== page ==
I know it is ambitious, to get voxel based CFD working in realtime games, but I want to examine if it is possible to simplify parts of it and make use of it in realtiem games.

A huge benefit of the method is that I after only a few iterations of the method get a vector field i can use to move particles without colliding with the walls!? Its not physically correct, but I think it can be tweaked into something usefull.

As mentioned in a previous comment: Modelling explosions involve compressible CFD. But I feel anyway, that it might be worth to examine incompressible CFD for use with explosions. Anyways i think it is a good introduction to CFD.

To make it run in realtime there are several problems that I have to face. Feel free to suggest other problems/soultions

1) Voxel representations are huge.

As far as i can see in Jos code each voxel only "communicates" with its neighbours. Therefore I think it would be usefull to compress the voxels and unpack subparts of it when working on it. Does it sound stupid? -And do anyone know any obvious methods for that.

I guess that my memory limit will be ~1MB. By avoiding floating point variables (Jos mentions in his paper that it is possible.) I can represent each voxel in ~16 bytes. That will allow a 3D voxel with a sidelenghth ~40.

I have thourght about working with a sort of tree dividing the voxelspace 8 times at each level. And only subdividing into small voxels at the outer edges of an explosion. Would it be possible? Has anyone done that?

2) To make It work in a game, I also need a method to voxelize polygons fast. Perhaps a more simple model of the enviroment will be nescesary?

Any comments ideas are very welcome!

Jos code is implemented in pure C, which makes it a bit tricky to understand. It has taken me alot of time untill now to just unwrapping the code. Now I am stuck at the point in the code where it says that it solves a Poisson to maintain incompressibility?

In the sourcecode provided by Jos Stam I am having trouble converting the function project() from 2D to 3D. How is that done?

Has anyone experience with this?

I know this was alot of brainstorming, and YOU must be very patient to be reading this. But I am a newbie in this area and therefore i appreciate comments and Ideas very much.

Thanx!


[edited by - TAX on October 16, 2003 6:19:14 AM]

[edited by - TAX on October 16, 2003 6:20:02 AM]

[edited by - TAX on October 16, 2003 6:22:27 AM]

[edited by - TAX on October 16, 2003 7:25:52 AM]

[edited by - TAX on October 16, 2003 9:16:49 AM]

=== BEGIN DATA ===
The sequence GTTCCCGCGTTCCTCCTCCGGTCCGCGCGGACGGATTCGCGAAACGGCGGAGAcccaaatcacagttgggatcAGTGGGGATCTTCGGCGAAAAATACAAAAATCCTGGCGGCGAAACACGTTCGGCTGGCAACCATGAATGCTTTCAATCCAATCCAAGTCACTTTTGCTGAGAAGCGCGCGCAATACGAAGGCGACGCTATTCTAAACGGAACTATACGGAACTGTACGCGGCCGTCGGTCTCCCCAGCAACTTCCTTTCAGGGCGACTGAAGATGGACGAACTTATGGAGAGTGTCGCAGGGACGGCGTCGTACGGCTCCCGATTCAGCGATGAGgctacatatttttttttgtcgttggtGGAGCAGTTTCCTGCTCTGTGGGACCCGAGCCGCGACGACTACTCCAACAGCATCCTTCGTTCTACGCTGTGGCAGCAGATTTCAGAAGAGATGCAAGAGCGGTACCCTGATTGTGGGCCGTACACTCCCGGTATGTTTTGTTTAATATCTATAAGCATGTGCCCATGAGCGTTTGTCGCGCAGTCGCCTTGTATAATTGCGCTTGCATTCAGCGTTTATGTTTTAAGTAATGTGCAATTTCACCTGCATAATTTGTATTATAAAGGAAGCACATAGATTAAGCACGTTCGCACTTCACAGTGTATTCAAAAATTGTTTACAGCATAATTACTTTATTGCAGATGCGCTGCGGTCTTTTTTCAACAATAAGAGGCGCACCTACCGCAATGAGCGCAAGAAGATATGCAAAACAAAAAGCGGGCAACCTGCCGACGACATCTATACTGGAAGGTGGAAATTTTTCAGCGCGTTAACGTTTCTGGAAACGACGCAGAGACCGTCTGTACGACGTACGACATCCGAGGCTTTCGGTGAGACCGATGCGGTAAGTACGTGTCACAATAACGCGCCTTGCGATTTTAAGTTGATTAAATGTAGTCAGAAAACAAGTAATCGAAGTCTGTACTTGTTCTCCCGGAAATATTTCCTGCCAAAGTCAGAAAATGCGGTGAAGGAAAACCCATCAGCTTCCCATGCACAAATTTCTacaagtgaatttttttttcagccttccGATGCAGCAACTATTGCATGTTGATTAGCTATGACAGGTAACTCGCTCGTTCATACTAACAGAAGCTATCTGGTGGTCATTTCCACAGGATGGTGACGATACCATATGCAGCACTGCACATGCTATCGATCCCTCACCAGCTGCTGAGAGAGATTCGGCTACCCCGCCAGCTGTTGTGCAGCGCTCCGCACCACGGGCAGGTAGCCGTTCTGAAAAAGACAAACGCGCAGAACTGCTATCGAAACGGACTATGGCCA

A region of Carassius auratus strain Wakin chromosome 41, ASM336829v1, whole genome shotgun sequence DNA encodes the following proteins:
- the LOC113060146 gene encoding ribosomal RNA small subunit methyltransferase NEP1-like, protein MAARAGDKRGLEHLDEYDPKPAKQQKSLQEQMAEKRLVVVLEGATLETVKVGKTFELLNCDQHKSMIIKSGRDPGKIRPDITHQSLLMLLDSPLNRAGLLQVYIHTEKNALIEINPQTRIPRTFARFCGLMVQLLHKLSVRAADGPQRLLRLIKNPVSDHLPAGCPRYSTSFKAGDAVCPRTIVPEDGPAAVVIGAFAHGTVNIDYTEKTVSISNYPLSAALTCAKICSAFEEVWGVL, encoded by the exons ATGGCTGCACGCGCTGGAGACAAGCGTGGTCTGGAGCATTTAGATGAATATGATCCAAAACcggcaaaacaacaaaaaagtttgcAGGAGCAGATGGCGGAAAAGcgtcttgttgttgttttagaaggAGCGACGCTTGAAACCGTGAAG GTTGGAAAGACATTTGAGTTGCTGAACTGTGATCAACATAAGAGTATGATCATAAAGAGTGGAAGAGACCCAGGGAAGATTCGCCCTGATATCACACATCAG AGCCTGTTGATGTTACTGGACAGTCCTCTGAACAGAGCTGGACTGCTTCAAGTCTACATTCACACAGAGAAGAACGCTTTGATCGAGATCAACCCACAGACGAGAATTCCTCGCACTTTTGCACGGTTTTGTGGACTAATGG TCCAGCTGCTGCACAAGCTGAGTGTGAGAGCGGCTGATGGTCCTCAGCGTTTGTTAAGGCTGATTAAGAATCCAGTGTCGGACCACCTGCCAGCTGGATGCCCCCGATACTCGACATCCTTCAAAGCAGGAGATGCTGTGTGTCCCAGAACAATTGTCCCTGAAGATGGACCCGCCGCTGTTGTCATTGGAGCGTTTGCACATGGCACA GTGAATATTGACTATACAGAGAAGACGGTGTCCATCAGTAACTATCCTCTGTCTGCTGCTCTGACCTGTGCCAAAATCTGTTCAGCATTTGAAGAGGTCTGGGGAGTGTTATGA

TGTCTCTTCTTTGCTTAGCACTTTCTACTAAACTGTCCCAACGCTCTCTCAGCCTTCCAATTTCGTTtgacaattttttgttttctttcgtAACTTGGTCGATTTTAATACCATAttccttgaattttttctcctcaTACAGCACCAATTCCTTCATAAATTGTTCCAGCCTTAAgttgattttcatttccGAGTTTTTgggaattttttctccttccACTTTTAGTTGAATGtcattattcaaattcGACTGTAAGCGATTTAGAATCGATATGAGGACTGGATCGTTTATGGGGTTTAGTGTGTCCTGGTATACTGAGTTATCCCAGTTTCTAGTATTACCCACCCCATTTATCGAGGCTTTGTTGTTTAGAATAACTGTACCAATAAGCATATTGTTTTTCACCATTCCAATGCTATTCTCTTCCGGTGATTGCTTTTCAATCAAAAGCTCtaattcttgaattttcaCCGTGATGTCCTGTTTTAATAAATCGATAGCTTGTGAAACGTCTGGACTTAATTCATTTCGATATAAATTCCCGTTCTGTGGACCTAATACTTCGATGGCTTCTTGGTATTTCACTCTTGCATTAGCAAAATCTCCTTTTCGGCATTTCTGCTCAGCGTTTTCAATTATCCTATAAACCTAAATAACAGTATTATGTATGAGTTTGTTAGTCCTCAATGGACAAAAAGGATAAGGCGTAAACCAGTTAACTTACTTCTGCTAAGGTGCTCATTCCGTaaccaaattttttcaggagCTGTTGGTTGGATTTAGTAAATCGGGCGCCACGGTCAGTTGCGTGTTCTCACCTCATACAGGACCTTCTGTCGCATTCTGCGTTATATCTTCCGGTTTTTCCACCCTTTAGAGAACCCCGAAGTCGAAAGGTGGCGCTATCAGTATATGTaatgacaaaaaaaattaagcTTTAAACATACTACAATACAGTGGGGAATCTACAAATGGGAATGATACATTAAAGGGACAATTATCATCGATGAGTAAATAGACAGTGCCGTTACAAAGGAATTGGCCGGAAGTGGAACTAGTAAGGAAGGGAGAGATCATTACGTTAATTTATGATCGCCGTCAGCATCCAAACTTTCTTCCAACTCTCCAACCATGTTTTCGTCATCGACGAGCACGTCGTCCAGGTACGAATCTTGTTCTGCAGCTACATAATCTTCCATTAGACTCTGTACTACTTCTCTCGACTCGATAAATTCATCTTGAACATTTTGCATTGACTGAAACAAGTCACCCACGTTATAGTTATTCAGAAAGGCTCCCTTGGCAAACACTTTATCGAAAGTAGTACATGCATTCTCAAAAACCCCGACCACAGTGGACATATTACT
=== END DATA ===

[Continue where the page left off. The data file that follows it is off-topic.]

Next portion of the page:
[edited by - TAX on October 16, 2003 9:23:39 AM]

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quote:
Original post by TAX
As mentioned in a previous comment: Modelling explosions involve compressible CFD. But I feel anyway, that it might be worth to examine incompressible CFD for use with explosions. Anyways i think it is a good introduction to CFD.


Note that Jos' implementation is compressible; however, his method does not satisfy the Rankine-Hugoniot jump condition, which basically means you'll never see the shock front of the explosion. So-called "upwind" methods are required to capture shocks.

quote:
Original post by TAX
1) Voxel representations are huge.

As far as i can see in Jos code each voxel only "communicates" with its neighbours. Therefore I think it would be usefull to compress the voxels and unpack subparts of it when working on it. Does it sound stupid? -And do anyone know any obvious methods for that.



This will possibly save you on memory, but it will absolutely kill you on time. Voxel already will be expensive since you have to update every cell in the voxel each time you update the physics (one or more times each frame?). The only way you're going to get voxel CFD to work in real-time on reasonable hardware is if you make the voxel grid extremely coarse. I'm talking perhaps on the order of 10x10x10 cells. And even that will be limiting your frame rate just due to calcs. Now, using the hybrid method that Jos presents, where your flow properties are carried by particles that are not constrained to the voxel boundaries, you can still get decent looking smoke/clouds (maybe or maybe not fire/explosions) using a coarse grid.

Also, I believe that there are two steps to Jos's method, one being a marching solution. This is the part that allows you to solve each cell update using just its neighbors. But the other part requires solving a system of equations, with as many equations as cells (10 x 10 x 10 = 1000 equations) for every update. I think Jos uses successive relaxation with Gauss-Siedel, but at one time he was going to try Conjugate Gradient. You could use Conjugate-Gradient or multigrid to solve those equations quite quickly, but coding these methods is tricky. And not conducive to only have part of the grid unpacked at once.

quote:
Original post by TAX